6 Things I Wish I Knew before Starting CrossFit

I started Crossfit over six years ago, and since that time I’ve learned many lessons along the way. To be fair, had someone shared with me what I’m about to share now, I’m not sure I would have listened anyway. Sometimes we have to go through things and learn the hard way to become the best and most enlightened versions of ourselves.  

BUT, if I were to give advice to my younger self, these are some of the most important lessons I have learned along the way that I wish I had taken seriously when I started out. 

Rule #1: Ego is the enemy.

First things first, listen to me when I tell you that no one cares about what you’re doing, so stop worrying about what other people are doing or thinking. Stay in your lane, concentrate on your own progressions, and stop comparing yourself to others. 

A double-edged sword of Crossfit is the competitive atmosphere within the walls of the gym. I believe that is one of the reasons it’s so popular, but it’s also one of the things that gives the sport a bad wrap. Crossfit tends to attract a certain type of population, usually the hyper competitive, type A personalities (sound familiar?), which can make keeping the ego in check a difficult task. 

Because scores are posted for everyone to see, it’s easy to get caught up in the leaderboard, racing people that you might have no business racing, or attempting movements that you have no business attempting. It can be really hard to watch a 16-year-old girl lift more than you, but at the end of the day, know that the long game will pay off and if you can take a step back and progress properly over time, you’ll be lifting more than that teen girl in no time. 

Rule #2: Dial in your technique.

Movement quality is everything. Because the sport requires spending a considerable amount of time under fatigue, lifting heavy loads, and moving fast, it becomes easy to let the integrity of your movement slide. 

For athletes especially, many of the movements in Crossfit come naturally and quickly, but that doesn’t mean that you’re moving properly. What it does mean is that you’re strong and athletic enough to get away with poor movement patterns. However, this WILL inevitably catch up with you in the way of hindering progress, or even worse, getting injured. 

Take the time to learn proper technique for all movements. I’m talking about everything from understanding proper breathing and bracing, to core stability, to having proper ankle and shoulder mobility, to your flexibility and stability.  It’s not just about if can you do the movements, it’s about can you do the movements PROPERLY, because in the end moving well is worth your weight in gold.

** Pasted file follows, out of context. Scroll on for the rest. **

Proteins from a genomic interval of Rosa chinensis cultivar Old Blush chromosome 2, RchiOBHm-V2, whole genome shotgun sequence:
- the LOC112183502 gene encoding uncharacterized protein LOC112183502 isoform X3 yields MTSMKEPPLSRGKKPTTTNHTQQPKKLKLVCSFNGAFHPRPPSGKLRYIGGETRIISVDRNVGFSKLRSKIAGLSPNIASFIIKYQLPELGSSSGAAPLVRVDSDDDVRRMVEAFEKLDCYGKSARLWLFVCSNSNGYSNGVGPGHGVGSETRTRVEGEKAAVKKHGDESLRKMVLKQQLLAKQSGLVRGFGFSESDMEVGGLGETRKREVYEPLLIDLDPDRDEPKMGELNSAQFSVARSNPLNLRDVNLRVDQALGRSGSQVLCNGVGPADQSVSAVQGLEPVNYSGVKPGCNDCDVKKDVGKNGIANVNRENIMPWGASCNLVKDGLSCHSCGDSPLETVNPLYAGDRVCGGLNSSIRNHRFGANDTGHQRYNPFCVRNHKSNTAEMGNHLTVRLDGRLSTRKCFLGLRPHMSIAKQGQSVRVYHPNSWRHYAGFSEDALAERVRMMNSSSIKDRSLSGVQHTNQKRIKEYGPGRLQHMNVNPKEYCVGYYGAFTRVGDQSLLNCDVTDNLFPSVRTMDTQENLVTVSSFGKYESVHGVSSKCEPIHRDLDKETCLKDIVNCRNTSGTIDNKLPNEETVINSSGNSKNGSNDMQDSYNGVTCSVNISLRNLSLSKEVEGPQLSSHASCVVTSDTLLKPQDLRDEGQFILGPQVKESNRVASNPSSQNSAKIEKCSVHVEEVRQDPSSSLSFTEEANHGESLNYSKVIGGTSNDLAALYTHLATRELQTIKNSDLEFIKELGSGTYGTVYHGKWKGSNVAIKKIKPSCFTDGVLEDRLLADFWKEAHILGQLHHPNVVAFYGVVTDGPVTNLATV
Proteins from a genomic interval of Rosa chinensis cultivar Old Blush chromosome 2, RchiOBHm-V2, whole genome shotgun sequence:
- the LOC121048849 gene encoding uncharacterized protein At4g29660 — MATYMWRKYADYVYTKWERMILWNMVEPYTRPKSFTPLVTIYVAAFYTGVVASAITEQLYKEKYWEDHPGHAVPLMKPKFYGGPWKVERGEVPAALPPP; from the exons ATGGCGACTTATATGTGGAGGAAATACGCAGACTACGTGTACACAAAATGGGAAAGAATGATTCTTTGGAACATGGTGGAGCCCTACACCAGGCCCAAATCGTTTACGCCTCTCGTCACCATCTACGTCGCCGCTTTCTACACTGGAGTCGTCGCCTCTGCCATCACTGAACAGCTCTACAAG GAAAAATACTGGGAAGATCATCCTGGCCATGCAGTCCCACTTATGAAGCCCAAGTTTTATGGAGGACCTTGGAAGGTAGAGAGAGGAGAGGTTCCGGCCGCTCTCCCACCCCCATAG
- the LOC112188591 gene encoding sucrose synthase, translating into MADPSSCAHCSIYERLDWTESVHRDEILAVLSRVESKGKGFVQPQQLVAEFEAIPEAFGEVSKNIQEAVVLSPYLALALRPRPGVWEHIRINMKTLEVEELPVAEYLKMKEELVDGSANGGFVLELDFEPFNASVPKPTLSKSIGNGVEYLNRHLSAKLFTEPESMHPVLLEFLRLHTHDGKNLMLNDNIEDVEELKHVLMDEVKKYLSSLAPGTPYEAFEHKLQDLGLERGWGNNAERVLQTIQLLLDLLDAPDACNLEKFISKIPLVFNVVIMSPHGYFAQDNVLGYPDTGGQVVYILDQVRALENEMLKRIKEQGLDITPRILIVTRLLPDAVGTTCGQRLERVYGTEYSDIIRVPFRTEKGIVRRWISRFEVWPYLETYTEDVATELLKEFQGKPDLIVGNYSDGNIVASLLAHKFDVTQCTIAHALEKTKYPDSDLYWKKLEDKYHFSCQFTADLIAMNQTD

Rule #3: Slow and steady wins the race.

Rule number three piggybacks off rules number one and two, slow is FAST. 

We all know the story of the tortoise and the hare, but sometimes it’s hard to be the tortoise. In the sport of Crossfit, consistency pays off, and slow is smooth and smooth is fast…remember that. 

The person who ultimately wins the race is the person who is the smoothest, who moves with intention and purpose, and who can stay healthy the longest. Crossfit is ultimately a game of who can stay in the game longer, and the better you move, the longer you will be in the game.

Rule #4: More is not better.

This is a BIG one, and something that has come to bite me in the ass hard many time over. 

To be good at Crossfit it takes a shit ton of time, effort and hard work. With that comes a tendency to want to do more, and more, and more, and ultimately find yourself overtraining and under-recovering. 

The foundation of Crossfit was built on the premise of intensity over volume. Basically, working smarter not harder. 

There is this thing called the Law of Diminishing Returns, which is an investment term that can be perfectly applied to training. There will eventually come a point when your (ROI) reaches its peak, and progress beyond this point is not worth the investment: this is called the law of diminishing returns. It means the amount of resources you pour into training will not be worth the resulting adaptations, and perhaps the accompanying injuries and/or burn out. 

Take it from an overtraining expert, it’s not worth it. Work smart. 

Rule #5: Address imbalances.

Knees cave in when you squat? It might not seem like a big deal now, and it might seem more important to squat heavy and gain strength, but if you’re glutes aren’t doing their job, eventually somethings gotta give and that’s probably going to be your back or your gains. Either way, it’s best to not ignore your imbalances. 

This one is pretty simple, but we all come into the gym at different levels, with different backgrounds and training history. That background will likely dictate some areas of strength in your game, and some imbalances. 

For example, athletes who come into the gym with a swimming background, or a baseball background might have some shoulder issues that need to be straightened out before diving headfirst into an overhead squat. 

The key is to get a full assessment of your movement patterns and address those imbalances as soon as possible. If you do that, the sky is the limit!

Rule #6: Always talk about Crossfit.

There is only one rule of Crossfit that you need to know before starting, and that is you must always talk about Crossfit.